Michigan Criminal Law: Conviction/Post Conviction; Expunging A Prior Conviction
*These laws have recently changed…see MCL 780.621.
1. What Types of Crimes are Eligible?
*The most recently amended law, MCL 780.621 will make a significantly larger percentage of people with prior convictions eligible. Currently, the amended version is the process of being codified.
Notably, this law altered and amended the language regarding minor misdemeanor offenses. This will make it easier for people with multiple misdemeanor convictions, as long as they meet the rest of their eligibility criteria, to potentially get them expunged.
Section (a) notes;
“(a) A person who is convicted of not more than 1 felony offense and not more than 2 misdemeanor offenses may petition the convicting court to set aside the felony offense.” See House Bill No. 4186, entered as PA 463 of 2014 (1).
Please, note, however, a significant percentage of misdemeanors and felonies are still excluded from being expunged. Traffic offenses, for example, are still excluded; meaning no, it is not possible under this law to get an OUI/OWI conviction set-aside. See PA 463 of 2014 (3)(d).
However, it substantially increases the number of potential applicants because it altered the language regarding minor offenses and it permits more people now with multiple convictions of misdemeanors to potentially apply.
2. How does the process work?
Assuming a person meets the eligibility criteria, any effort to expunge an offense cannot commence until five years after the date of conviction. The process starts with an application, preferably with an affidavit and certified copy of the original conviction. The applicable statute and application contains more detail. Applications may need to be notarized and potentially witnessed as well, depending on the materials.
Next, you will be required to submit a fingerprinting card and a background check. Out-of-state convictions count. It is vital to make sure there is nothing out-of-state that could show up during this background check. Lastly, applicants will need to schedule a hearing and appear before a judge to convince the judge that they are worthy of having the offense expunged in order to complete the process. The process usually takes several months.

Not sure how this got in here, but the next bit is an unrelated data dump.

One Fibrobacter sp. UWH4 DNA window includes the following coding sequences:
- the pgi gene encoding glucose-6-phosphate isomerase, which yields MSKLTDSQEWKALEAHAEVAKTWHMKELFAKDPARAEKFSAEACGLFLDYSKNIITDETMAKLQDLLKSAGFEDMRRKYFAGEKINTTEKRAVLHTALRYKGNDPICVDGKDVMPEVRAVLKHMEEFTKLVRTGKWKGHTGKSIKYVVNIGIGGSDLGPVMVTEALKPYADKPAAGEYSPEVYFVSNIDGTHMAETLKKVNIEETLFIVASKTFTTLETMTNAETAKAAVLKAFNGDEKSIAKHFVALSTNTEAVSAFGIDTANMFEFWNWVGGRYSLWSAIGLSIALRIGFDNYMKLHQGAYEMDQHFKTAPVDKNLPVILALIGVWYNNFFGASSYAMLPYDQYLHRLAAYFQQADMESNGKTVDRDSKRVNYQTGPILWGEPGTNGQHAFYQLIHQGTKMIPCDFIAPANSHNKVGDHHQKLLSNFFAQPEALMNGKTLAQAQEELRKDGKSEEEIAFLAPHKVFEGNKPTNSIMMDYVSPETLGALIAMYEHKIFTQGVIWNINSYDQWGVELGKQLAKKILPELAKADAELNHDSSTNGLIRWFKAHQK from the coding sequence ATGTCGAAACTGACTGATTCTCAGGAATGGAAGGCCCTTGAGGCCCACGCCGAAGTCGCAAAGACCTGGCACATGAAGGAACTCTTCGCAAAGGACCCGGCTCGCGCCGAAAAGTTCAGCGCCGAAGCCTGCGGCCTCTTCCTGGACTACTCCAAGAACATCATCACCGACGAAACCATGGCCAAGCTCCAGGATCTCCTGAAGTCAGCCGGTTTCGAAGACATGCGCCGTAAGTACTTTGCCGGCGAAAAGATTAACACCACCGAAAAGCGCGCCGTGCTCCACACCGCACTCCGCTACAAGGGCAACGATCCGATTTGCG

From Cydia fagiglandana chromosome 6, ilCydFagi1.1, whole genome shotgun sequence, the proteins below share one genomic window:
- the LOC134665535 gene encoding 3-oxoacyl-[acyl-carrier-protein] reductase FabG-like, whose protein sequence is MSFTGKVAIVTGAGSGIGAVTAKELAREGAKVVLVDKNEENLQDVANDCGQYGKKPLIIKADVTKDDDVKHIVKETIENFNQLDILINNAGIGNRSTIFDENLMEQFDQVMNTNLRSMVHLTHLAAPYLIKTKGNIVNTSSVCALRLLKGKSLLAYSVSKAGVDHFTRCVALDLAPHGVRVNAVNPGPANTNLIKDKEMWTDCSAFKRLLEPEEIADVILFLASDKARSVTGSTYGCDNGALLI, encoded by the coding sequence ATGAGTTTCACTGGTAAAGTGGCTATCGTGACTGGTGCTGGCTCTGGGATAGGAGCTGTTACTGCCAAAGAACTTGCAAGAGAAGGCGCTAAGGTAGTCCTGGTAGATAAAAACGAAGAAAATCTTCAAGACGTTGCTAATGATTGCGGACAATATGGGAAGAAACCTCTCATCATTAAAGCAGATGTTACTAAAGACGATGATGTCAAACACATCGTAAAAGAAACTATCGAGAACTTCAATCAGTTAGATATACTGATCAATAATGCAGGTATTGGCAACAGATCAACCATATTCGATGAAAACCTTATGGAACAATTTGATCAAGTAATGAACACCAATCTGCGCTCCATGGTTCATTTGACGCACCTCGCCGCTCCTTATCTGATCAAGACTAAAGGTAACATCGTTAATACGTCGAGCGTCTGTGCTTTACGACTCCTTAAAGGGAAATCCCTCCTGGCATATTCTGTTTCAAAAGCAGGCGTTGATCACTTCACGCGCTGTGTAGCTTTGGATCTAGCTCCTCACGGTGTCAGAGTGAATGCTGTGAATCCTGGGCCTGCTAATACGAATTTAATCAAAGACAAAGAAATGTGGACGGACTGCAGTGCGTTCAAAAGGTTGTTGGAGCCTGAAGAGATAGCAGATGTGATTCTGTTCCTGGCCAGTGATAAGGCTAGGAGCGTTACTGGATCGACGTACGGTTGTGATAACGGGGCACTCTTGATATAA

3. Potential Obstacles
There are numerous potential obstacles along the way. There are no guarantees; even if an application is properly filled out and a person’s background is clear.
Some judges closely scrutinize prospective applicants and are hard to convince. Judges often reject prospective applicants for several reasons. Red flags include whether an applicant had later contacts with police, if they were charged with any new offenses but acquitted, whether the prospective applicant had aggressive interactions with law enforcement during the original charge, or many other potential factors.
If a person served a term of probation and if they had problems with their probation officer, that could be a red flag. Probation officers may be a powerful ally if there was a good relationship, but a probation officer would also have an influential voice if things did not go well.
Further, if a victim in the original offense had especially strong feelings regarding the conduct, that could be an issue. Judges and Prosecutors will solicit and value the opinion of the “victim” of the offense.
The prosecuting attorney may also have objections. The Prosecutor’s office, as well as the Attorney General’s office, potentially, will have a say and a chance to express their views on the issue.
Basically, a judge will closely scrutinize how the prospective applicant lived their life since the conviction. Judges will receive information from a variety of parties, and not all of that information may be favorable depending upon the alleged circumstances.
4. Finishing Steps
If an applicant is successful during their hearing, the presiding judge will grant an order expunging the conviction. If the applicant files the appropriate paperwork with a copy of that order, the police will then potentially destroy any fingerprints on file from the original case. An expunged offense should be off a person’s public record. However, there may be traces of the proceedings still in court-files or other locations. Further, law enforcement officials and court-officers may still have some access or awareness of the prior conviction. However, removing it from the public record will make it very difficult to find, especially if a person follows up with the police and gets their fingerprints destroyed. While it may take some work, expunging a past criminal conviction is worth the effort. However, it takes work, organization, and a willingness to put the time into the process.
This new law substantially increases the number of people who may now be eligible.
Our experienced attorneys have successfully assisted clients set-aside their prior convictions. Let us help you. For a free initial consultation, please contact us at (517) 507-5077.
For information on the Holmes Youthful Trainee Act, click here.
For information on probation violations, click here.